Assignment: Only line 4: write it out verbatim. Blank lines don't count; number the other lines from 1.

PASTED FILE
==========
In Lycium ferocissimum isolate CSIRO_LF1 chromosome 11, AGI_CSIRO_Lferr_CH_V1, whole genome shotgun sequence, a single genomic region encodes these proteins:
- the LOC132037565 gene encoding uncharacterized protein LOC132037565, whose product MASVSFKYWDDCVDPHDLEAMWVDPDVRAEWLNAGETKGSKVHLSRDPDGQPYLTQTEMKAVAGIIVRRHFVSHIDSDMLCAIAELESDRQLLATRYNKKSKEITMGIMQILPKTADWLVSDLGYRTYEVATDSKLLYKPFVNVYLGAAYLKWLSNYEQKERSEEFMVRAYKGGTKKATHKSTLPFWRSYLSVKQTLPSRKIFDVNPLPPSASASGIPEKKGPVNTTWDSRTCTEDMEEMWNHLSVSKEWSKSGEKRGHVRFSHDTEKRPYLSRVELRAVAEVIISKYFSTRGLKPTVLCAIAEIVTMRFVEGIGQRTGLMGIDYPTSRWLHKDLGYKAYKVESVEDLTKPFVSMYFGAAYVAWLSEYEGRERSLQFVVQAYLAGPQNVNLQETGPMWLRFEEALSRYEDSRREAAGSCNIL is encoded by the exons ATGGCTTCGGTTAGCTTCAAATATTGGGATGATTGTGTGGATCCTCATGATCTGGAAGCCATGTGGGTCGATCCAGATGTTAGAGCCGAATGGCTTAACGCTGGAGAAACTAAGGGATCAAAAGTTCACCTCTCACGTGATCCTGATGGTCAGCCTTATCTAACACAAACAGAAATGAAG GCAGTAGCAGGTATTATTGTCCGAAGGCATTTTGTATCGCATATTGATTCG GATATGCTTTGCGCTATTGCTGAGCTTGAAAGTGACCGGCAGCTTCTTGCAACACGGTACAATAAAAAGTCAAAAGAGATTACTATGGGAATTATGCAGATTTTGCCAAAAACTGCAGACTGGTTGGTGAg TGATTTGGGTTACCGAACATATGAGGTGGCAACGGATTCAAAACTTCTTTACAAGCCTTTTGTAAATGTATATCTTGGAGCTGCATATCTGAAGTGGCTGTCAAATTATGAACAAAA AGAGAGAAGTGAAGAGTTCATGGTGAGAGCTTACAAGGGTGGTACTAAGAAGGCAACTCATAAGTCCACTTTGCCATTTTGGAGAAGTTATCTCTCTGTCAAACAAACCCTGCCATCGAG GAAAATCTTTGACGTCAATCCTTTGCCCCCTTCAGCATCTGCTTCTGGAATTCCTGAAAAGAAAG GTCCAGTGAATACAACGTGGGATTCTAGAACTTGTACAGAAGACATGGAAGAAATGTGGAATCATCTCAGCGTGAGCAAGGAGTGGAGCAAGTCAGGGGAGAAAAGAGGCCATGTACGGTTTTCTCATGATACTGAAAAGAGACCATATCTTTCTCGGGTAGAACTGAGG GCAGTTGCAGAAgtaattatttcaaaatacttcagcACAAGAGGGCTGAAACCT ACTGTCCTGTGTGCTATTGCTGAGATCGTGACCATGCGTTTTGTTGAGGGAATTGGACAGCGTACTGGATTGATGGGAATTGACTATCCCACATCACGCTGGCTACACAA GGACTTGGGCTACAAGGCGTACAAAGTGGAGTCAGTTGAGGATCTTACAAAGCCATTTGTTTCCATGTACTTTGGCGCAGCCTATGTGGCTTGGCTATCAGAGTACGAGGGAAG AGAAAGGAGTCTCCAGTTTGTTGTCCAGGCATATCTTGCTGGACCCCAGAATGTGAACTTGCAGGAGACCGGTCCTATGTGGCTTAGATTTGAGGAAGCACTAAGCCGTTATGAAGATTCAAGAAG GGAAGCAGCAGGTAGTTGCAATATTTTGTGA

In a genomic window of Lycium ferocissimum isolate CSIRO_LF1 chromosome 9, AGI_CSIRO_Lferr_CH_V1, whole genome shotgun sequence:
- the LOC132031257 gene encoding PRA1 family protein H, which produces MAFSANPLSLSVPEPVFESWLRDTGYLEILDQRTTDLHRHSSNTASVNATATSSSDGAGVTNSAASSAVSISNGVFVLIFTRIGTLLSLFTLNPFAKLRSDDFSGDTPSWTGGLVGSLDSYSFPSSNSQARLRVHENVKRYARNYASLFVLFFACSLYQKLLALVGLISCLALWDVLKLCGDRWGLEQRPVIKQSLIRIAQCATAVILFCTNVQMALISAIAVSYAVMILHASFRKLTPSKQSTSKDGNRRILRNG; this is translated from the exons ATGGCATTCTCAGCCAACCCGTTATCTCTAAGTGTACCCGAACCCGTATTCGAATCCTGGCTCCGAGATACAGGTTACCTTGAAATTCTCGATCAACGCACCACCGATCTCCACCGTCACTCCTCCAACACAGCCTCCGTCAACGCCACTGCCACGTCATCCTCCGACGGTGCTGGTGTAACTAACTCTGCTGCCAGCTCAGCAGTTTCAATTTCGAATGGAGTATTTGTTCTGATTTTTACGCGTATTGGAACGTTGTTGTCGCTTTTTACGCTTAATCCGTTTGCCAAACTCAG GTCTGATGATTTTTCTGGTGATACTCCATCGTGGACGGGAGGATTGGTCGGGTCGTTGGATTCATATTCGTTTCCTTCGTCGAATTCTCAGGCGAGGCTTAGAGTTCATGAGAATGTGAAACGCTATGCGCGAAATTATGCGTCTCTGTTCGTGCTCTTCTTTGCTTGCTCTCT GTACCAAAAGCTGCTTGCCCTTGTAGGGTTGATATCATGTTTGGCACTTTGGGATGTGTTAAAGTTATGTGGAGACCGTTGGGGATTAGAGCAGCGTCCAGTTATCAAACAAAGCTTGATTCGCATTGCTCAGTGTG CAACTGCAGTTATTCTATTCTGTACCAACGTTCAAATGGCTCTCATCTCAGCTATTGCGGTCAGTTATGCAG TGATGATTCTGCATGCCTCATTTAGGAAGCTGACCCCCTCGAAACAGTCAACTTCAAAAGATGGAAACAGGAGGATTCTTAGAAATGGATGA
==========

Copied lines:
- the LOC132031257 gene encoding PRA1 family protein H, which produces MAFSANPLSLSVPEPVFESWLRDTGYLEILDQRTTDLHRHSSNTASVNATATSSSDGAGVTNSAASSAVSISNGVFVLIFTRIGTLLSLFTLNPFAKLRSDDFSGDTPSWTGGLVGSLDSYSFPSSNSQARLRVHENVKRYARNYASLFVLFFACSLYQKLLALVGLISCLALWDVLKLCGDRWGLEQRPVIKQSLIRIAQCATAVILFCTNVQMALISAIAVSYAVMILHASFRKLTPSKQSTSKDGNRRILRNG; this is translated from the exons ATGGCATTCTCAGCCAACCCGTTATCTCTAAGTGTACCCGAACCCGTATTCGAATCCTGGCTCCGAGATACAGGTTACCTTGAAATTCTCGATCAACGCACCACCGATCTCCACCGTCACTCCTCCAACACAGCCTCCGTCAACGCCACTGCCACGTCATCCTCCGACGGTGCTGGTGTAACTAACTCTGCTGCCAGCTCAGCAGTTTCAATTTCGAATGGAGTATTTGTTCTGATTTTTACGCGTATTGGAACGTTGTTGTCGCTTTTTACGCTTAATCCGTTTGCCAAACTCAG GTCTGATGATTTTTCTGGTGATACTCCATCGTGGACGGGAGGATTGGTCGGGTCGTTGGATTCATATTCGTTTCCTTCGTCGAATTCTCAGGCGAGGCTTAGAGTTCATGAGAATGTGAAACGCTATGCGCGAAATTATGCGTCTCTGTTCGTGCTCTTCTTTGCTTGCTCTCT GTACCAAAAGCTGCTTGCCCTTGTAGGGTTGATATCATGTTTGGCACTTTGGGATGTGTTAAAGTTATGTGGAGACCGTTGGGGATTAGAGCAGCGTCCAGTTATCAAACAAAGCTTGATTCGCATTGCTCAGTGTG CAACTGCAGTTATTCTATTCTGTACCAACGTTCAAATGGCTCTCATCTCAGCTATTGCGGTCAGTTATGCAG TGATGATTCTGCATGCCTCATTTAGGAAGCTGACCCCCTCGAAACAGTCAACTTCAAAAGATGGAAACAGGAGGATTCTTAGAAATGGATGA